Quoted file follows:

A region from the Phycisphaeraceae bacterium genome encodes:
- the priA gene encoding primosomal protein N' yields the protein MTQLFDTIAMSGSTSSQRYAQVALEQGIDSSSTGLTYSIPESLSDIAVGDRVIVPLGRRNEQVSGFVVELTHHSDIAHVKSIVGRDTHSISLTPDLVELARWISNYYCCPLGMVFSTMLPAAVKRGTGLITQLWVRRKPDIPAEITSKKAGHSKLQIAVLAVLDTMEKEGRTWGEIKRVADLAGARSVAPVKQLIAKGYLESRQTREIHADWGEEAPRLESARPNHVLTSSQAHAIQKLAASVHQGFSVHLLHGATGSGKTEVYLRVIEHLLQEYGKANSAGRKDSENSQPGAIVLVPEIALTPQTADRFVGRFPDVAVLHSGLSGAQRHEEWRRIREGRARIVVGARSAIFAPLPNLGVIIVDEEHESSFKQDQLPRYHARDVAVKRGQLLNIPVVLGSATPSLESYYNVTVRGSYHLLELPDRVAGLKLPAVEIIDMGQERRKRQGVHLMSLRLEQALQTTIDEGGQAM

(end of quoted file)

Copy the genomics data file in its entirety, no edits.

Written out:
A region from the Phycisphaeraceae bacterium genome encodes:
- the priA gene encoding primosomal protein N' yields the protein MTQLFDTIAMSGSTSSQRYAQVALEQGIDSSSTGLTYSIPESLSDIAVGDRVIVPLGRRNEQVSGFVVELTHHSDIAHVKSIVGRDTHSISLTPDLVELARWISNYYCCPLGMVFSTMLPAAVKRGTGLITQLWVRRKPDIPAEITSKKAGHSKLQIAVLAVLDTMEKEGRTWGEIKRVADLAGARSVAPVKQLIAKGYLESRQTREIHADWGEEAPRLESARPNHVLTSSQAHAIQKLAASVHQGFSVHLLHGATGSGKTEVYLRVIEHLLQEYGKANSAGRKDSENSQPGAIVLVPEIALTPQTADRFVGRFPDVAVLHSGLSGAQRHEEWRRIREGRARIVVGARSAIFAPLPNLGVIIVDEEHESSFKQDQLPRYHARDVAVKRGQLLNIPVVLGSATPSLESYYNVTVRGSYHLLELPDRVAGLKLPAVEIIDMGQERRKRQGVHLMSLRLEQALQTTIDEGGQAM